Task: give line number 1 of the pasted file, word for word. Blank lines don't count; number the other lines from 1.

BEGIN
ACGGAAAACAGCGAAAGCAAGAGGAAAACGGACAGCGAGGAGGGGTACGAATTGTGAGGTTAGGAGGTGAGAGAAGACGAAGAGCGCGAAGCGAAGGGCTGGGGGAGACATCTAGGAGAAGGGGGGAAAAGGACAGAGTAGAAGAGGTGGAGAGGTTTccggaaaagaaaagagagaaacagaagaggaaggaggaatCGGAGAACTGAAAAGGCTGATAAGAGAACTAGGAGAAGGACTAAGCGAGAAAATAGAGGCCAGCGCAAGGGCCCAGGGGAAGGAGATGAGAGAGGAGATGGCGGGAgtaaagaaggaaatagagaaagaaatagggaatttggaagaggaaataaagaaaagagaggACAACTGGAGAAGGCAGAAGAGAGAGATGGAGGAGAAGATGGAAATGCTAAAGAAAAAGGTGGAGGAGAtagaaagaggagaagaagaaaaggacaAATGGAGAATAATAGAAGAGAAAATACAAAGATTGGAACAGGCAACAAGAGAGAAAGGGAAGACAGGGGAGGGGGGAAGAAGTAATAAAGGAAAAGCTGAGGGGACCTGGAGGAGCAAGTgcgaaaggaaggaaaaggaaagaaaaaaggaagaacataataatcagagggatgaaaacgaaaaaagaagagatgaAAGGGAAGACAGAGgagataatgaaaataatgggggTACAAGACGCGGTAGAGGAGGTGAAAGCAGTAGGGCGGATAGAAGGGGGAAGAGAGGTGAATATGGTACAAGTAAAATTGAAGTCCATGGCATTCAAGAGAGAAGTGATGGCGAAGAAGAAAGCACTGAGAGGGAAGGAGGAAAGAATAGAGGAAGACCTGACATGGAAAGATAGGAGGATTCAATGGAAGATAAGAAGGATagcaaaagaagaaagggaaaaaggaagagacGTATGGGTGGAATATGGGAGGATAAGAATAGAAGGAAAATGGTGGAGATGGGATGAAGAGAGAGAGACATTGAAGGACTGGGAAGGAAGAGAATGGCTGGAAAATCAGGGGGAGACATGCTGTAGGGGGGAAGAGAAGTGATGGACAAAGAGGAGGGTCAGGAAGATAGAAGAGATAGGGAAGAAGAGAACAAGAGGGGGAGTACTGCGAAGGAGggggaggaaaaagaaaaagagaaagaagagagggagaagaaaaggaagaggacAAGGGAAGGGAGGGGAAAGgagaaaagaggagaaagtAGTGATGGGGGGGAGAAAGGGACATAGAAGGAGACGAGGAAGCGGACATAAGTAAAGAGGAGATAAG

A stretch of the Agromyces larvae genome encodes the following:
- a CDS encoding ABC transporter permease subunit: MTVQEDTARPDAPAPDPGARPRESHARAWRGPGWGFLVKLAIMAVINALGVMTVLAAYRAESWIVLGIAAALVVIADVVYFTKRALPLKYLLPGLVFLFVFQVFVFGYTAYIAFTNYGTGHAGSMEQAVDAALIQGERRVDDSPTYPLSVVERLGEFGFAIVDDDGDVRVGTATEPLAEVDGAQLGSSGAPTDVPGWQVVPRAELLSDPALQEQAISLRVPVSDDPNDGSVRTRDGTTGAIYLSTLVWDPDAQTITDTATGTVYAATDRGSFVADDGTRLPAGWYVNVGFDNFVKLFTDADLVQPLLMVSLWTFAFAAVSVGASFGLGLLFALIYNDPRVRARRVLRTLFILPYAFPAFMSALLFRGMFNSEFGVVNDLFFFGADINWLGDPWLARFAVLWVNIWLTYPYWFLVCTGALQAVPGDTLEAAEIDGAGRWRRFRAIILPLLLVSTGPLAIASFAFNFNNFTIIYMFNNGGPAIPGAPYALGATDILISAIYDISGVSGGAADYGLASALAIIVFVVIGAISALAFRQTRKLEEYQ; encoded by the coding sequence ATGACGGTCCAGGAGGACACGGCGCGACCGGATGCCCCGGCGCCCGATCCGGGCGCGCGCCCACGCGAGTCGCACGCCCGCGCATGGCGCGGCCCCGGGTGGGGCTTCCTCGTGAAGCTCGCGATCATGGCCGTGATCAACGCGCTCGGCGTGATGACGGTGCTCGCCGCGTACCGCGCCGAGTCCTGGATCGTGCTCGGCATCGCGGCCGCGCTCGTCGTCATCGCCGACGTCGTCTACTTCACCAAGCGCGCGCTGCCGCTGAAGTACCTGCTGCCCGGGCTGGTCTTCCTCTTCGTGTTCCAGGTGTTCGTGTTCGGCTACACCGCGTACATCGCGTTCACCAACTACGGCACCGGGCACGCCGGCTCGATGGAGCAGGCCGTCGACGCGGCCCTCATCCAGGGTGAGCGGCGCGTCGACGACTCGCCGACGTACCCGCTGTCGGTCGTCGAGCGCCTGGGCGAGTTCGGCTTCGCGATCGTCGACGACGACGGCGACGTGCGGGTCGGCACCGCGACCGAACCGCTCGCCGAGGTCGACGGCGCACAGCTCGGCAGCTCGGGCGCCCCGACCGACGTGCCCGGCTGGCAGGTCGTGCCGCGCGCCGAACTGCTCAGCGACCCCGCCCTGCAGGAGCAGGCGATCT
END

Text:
ACGGAAAACAGCGAAAGCAAGAGGAAAACGGACAGCGAGGAGGGGTACGAATTGTGAGGTTAGGAGGTGAGAGAAGACGAAGAGCGCGAAGCGAAGGGCTGGGGGAGACATCTAGGAGAAGGGGGGAAAAGGACAGAGTAGAAGAGGTGGAGAGGTTTccggaaaagaaaagagagaaacagaagaggaaggaggaatCGGAGAACTGAAAAGGCTGATAAGAGAACTAGGAGAAGGACTAAGCGAGAAAATAGAGGCCAGCGCAAGGGCCCAGGGGAAGGAGATGAGAGAGGAGATGGCGGGAgtaaagaaggaaatagagaaagaaatagggaatttggaagaggaaataaagaaaagagaggACAACTGGAGAAGGCAGAAGAGAGAGATGGAGGAGAAGATGGAAATGCTAAAGAAAAAGGTGGAGGAGAtagaaagaggagaagaagaaaaggacaAATGGAGAATAATAGAAGAGAAAATACAAAGATTGGAACAGGCAACAAGAGAGAAAGGGAAGACAGGGGAGGGGGGAAGAAGTAATAAAGGAAAAGCTGAGGGGACCTGGAGGAGCAAGTgcgaaaggaaggaaaaggaaagaaaaaaggaagaacataataatcagagggatgaaaacgaaaaaagaagagatgaAAGGGAAGACAGAGgagataatgaaaataatgggggTACAAGACGCGGTAGAGGAGGTGAAAGCAGTAGGGCGGATAGAAGGGGGAAGAGAGGTGAATATGGTACAAGTAAAATTGAAGTCCATGGCATTCAAGAGAGAAGTGATGGCGAAGAAGAAAGCACTGAGAGGGAAGGAGGAAAGAATAGAGGAAGACCTGACATGGAAAGATAGGAGGATTCAATGGAAGATAAGAAGGATagcaaaagaagaaagggaaaaaggaagagacGTATGGGTGGAATATGGGAGGATAAGAATAGAAGGAAAATGGTGGAGATGGGATGAAGAGAGAGAGACATTGAAGGACTGGGAAGGAAGAGAATGGCTGGAAAATCAGGGGGAGACATGCTGTAGGGGGGAAGAGAAGTGATGGACAAAGAGGAGGGTCAGGAAGATAGAAGAGATAGGGAAGAAGAGAACAAGAGGGGGAGTACTGCGAAGGAGggggaggaaaaagaaaaagagaaagaagagagggagaagaaaaggaagaggacAAGGGAAGGGAGGGGAAAGgagaaaagaggagaaagtAGTGATGGGGGGGAGAAAGGGACATAGAAGGAGACGAGGAAGCGGACATAAGTAAAGAGGAGATAAG